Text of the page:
- The right to erasure. Also known as the right to be forgotten, you have the right to have all of your personal information erased from an organization’s databases “without undue delay” (within about a month). (Article 17)
- The right to restriction of processing. You can restrict processing of your data if you believe the data is inaccurate or the processing is unlawful or unnecessary. This option exists for circumstances in which you object to data processing but don’t want to erase your data. (Article 18)
- The right to data portability. This is the right to transfer, or port, your data from one controller to another. The right to data portability protects you from having your data “stuck” with one service when you would prefer to move to another. (Article 20)
- The right to object. You have the right to object to data processing at any time, and upon your objection, the organization in question has a legal obligation to stop processing your data. (Article 21)
- Rights regarding automated decision-making and profiling. You have the right to not be subject to decisions made by automated processing alone, including profiling, if these decisions have significant or legal consequences. (Article 22)
How is GDPR compliance enforced?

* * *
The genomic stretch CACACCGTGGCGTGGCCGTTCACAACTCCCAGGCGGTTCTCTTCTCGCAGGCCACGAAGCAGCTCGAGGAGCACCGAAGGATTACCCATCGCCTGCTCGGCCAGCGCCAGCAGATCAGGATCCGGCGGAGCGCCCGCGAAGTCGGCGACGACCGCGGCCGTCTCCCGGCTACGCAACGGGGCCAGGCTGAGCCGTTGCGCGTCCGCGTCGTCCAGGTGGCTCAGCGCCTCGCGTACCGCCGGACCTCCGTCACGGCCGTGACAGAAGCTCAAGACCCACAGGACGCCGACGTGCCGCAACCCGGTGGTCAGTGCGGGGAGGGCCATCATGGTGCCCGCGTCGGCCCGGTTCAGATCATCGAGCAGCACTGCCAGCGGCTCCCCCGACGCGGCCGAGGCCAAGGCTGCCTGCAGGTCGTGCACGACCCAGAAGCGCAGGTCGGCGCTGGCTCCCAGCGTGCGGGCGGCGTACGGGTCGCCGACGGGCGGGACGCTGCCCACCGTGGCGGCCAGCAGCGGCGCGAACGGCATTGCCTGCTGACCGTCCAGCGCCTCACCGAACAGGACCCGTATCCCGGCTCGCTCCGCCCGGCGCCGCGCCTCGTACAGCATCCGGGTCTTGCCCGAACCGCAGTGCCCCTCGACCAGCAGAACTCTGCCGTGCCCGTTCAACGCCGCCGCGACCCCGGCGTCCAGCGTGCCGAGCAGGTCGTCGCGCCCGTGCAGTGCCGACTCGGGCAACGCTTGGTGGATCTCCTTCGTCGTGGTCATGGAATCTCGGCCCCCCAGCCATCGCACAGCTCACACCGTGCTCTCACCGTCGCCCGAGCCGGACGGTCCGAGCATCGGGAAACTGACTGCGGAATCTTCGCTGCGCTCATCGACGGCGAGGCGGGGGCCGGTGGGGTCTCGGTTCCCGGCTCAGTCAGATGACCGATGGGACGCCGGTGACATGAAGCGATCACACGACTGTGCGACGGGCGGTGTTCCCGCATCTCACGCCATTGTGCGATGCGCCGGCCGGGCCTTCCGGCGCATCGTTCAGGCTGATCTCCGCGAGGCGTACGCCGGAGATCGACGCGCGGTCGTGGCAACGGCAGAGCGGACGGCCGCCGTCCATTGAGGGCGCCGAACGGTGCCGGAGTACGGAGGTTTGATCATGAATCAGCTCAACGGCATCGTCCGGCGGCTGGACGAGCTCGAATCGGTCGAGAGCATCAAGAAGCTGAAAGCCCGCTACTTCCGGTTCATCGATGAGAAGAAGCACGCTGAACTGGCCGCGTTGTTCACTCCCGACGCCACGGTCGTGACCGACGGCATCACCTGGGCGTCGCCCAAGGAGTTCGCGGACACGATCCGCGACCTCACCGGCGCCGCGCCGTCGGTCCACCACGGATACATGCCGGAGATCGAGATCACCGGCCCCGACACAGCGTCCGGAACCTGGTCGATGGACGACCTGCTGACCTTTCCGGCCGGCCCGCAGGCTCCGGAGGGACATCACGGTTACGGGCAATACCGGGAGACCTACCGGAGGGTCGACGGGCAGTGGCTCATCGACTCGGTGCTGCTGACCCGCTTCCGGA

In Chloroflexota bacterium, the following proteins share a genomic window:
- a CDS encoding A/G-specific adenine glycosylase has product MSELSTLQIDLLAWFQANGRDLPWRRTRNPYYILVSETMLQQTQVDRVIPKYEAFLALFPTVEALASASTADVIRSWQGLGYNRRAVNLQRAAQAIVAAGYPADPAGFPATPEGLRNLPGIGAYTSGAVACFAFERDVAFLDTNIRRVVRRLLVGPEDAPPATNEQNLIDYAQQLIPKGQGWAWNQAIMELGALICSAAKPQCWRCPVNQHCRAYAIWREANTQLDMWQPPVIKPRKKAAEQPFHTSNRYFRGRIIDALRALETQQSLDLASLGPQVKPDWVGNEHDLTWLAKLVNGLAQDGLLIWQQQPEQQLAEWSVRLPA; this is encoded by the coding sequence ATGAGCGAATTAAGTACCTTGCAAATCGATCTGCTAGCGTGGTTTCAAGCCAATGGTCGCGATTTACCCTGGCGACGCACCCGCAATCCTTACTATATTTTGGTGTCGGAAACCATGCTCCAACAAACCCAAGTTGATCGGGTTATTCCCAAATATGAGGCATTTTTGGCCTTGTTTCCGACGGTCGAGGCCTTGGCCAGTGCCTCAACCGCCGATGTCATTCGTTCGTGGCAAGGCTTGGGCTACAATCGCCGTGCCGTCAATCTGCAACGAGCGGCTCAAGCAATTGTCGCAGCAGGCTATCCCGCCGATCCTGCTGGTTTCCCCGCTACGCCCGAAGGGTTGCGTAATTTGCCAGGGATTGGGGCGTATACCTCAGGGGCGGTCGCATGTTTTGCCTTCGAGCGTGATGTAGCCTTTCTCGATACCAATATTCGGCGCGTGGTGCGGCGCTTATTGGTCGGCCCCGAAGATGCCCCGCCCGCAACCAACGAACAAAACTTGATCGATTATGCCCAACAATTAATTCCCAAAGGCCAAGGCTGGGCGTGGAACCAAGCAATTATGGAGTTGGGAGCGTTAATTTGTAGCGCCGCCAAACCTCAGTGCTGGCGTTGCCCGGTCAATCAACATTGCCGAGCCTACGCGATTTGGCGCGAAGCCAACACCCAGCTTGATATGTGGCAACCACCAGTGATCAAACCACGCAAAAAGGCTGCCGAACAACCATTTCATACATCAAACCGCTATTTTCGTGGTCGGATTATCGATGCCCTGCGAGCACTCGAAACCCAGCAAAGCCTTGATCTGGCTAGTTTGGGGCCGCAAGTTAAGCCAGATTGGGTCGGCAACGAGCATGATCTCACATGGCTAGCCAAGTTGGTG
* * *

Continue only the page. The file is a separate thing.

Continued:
The enactment of the GDPR created the European Data Protection Board, which is made up of national data protection authorities from each EU country, called supervisory authorities (SAs). Each country’s SA is responsible for regulating the companies which have their European headquarters in that country. For example, Ireland is responsible for Apple, Facebook, Google, LinkedIn, and Twitter. Individuals can file complaints with their country’s SA, and regulators are required to respond to every complaint they receive.
The SA can then file a court case, which may result in fines. The fines for GDPR non-compliance can be steep: up to €20 million (almost $25 million) or 4% of revenue—whichever one is higher. But court proceedings are often lengthy, and according to a February 2020 survey, 21 out of 30 national data protection authorities do not have enough resources to enforce the GDPR. So far, the only major tech company to have faced GDPR fines is Google, which was fined €50 million in 2019 by the French data protection authority for failing to adequately disclose how it collects data across its many services to serve targeted advertisements.